Cold Weather, Cold Economy—Canada’s Disappointing First Quarter
This winter, have you felt the cold? In reference to the economy, first-quarter activity has been low, to say the least. The bad weather has been blamed for the weak start, but there may be a silver lining: if last year is a clue as to how this year may turn out, then economic growth for upcoming quarters may be plausible.
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The Good, the Bad and the Ugly
So far, Canadian manufacturing and housing starts have been down, while the rate for unemployment has been up. In fact, it’s been stated by various economists that the Bank of Canada’s forecast of a 1.5 percent annualized growth pace may not even be met.
Does this sound like a tune you’ve heard before? Last year, during the first quarter, Canada’s economic growth only expanded by a 1 percent annualized rate. There’s your “bad” and “ugly,” but what about the “good?”
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Due to the presence of the sun and warmer weather, economic growth increased in Canada during the second and third quarters—3.8 percent and 3.2 percent, respectively. Therefore, a repeat in pattern could not only happen, but is also expected.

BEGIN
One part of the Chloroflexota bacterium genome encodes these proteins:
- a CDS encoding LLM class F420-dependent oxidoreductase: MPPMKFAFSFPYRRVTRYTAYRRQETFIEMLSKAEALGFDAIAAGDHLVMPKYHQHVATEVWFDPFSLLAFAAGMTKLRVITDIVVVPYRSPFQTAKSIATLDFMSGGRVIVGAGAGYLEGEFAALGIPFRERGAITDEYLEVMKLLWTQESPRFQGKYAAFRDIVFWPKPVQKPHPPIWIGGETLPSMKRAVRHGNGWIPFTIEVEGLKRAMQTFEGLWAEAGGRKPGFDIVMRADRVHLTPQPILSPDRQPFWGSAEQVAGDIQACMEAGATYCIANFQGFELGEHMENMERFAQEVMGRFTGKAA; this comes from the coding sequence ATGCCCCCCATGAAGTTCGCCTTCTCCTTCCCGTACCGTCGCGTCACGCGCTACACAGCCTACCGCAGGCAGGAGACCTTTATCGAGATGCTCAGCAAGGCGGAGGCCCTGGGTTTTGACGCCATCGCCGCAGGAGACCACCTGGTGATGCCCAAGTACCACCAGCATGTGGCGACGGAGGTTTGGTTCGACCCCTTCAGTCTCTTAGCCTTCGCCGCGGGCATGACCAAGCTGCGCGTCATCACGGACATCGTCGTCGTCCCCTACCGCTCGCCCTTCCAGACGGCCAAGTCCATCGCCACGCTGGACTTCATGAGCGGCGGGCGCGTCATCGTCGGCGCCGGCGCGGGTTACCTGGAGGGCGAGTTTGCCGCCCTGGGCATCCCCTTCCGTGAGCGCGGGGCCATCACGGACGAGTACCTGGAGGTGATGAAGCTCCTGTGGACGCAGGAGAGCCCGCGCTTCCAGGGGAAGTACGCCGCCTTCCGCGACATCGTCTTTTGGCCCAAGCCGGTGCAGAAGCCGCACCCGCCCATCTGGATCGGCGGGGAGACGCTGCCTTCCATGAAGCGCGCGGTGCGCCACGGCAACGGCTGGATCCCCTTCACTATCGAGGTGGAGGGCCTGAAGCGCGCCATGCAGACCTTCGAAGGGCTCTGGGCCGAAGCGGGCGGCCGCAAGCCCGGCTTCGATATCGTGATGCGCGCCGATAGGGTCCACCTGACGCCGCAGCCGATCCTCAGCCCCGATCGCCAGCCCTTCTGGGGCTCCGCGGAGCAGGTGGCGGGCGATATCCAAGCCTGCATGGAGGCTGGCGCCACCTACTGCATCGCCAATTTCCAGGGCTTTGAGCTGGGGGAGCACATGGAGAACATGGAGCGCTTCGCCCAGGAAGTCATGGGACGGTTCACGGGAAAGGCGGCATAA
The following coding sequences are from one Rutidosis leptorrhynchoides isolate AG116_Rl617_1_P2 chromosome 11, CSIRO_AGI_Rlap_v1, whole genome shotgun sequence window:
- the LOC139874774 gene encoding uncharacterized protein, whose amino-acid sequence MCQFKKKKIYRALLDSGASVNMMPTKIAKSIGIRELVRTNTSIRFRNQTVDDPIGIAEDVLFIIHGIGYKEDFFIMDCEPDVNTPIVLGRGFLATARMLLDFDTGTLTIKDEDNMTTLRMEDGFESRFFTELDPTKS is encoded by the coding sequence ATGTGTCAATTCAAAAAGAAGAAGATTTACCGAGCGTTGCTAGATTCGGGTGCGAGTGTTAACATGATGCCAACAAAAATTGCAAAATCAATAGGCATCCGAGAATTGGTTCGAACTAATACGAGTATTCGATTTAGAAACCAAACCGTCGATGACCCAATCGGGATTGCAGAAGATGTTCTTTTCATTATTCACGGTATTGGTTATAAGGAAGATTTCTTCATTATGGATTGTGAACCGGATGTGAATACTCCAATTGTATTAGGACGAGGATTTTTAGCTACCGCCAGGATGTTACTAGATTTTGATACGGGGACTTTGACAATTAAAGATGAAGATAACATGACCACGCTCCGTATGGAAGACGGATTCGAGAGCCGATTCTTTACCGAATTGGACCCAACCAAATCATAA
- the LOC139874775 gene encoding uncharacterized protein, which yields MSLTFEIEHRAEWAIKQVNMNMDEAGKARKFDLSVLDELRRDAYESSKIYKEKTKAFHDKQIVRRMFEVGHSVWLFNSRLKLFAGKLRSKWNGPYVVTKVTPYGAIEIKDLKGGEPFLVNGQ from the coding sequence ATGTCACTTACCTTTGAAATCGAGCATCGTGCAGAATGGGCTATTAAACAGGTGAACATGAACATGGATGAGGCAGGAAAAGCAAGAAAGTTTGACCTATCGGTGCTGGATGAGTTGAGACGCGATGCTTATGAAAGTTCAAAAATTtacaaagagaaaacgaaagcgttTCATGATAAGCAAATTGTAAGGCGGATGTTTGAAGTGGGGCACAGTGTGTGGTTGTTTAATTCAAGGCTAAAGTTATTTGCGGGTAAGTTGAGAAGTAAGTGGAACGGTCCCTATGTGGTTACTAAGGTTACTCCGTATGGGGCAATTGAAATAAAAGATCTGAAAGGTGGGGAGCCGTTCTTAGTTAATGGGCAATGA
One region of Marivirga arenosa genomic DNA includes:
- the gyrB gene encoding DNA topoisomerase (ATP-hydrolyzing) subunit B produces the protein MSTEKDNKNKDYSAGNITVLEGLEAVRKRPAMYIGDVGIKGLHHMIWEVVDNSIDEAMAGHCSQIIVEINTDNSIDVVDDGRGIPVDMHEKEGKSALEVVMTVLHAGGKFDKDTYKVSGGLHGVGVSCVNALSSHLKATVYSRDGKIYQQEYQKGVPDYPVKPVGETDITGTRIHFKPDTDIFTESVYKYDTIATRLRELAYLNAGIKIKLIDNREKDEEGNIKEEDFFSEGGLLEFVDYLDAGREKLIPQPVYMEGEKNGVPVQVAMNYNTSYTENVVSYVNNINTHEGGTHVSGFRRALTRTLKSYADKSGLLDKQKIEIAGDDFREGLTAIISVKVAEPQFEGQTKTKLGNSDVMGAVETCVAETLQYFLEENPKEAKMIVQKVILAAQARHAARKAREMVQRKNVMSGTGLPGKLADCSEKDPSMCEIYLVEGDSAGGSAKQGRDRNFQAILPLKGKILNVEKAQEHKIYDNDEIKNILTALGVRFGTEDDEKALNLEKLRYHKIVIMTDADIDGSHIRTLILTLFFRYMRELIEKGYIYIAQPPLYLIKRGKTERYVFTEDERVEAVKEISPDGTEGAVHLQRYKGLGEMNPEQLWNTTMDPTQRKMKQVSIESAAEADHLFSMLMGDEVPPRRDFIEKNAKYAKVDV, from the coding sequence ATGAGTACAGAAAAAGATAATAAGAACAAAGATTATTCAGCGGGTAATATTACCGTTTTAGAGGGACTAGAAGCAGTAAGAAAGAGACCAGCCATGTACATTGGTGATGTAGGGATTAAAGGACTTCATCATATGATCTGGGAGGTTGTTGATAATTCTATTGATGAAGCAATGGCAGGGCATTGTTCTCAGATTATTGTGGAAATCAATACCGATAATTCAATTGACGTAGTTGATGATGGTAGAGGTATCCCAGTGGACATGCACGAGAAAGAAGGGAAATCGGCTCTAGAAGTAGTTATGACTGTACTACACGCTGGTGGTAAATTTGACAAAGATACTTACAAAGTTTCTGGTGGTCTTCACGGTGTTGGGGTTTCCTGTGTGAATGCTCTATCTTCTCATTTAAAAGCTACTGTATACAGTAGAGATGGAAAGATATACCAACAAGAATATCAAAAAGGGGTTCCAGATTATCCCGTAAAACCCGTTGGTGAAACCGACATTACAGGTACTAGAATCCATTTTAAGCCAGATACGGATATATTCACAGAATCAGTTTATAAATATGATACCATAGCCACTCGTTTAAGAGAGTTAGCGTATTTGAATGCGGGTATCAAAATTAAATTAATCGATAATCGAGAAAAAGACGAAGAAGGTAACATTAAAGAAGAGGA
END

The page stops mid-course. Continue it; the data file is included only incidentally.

Blame it on the Cold
As mentioned, the cold has been blamed for such disappointments; this year, temperatures have been even lower. Therefore, as the year progresses (and gets warmer), economists are expecting some progress in growth. Specifically, the second half of the year is believed to rise by 2 percent.
Not only has the cold been factored into the poor economic growth, but the oil impact has also been attributed to the low numbers. However, that hasn’t stopped analysts for predicting a brighter future.
A few factors could aid Canada’s economy in the upcoming quarters, such as the non-energy trade front, the depleted Canadian dollar and the overall hope that history does in fact repeat itself.
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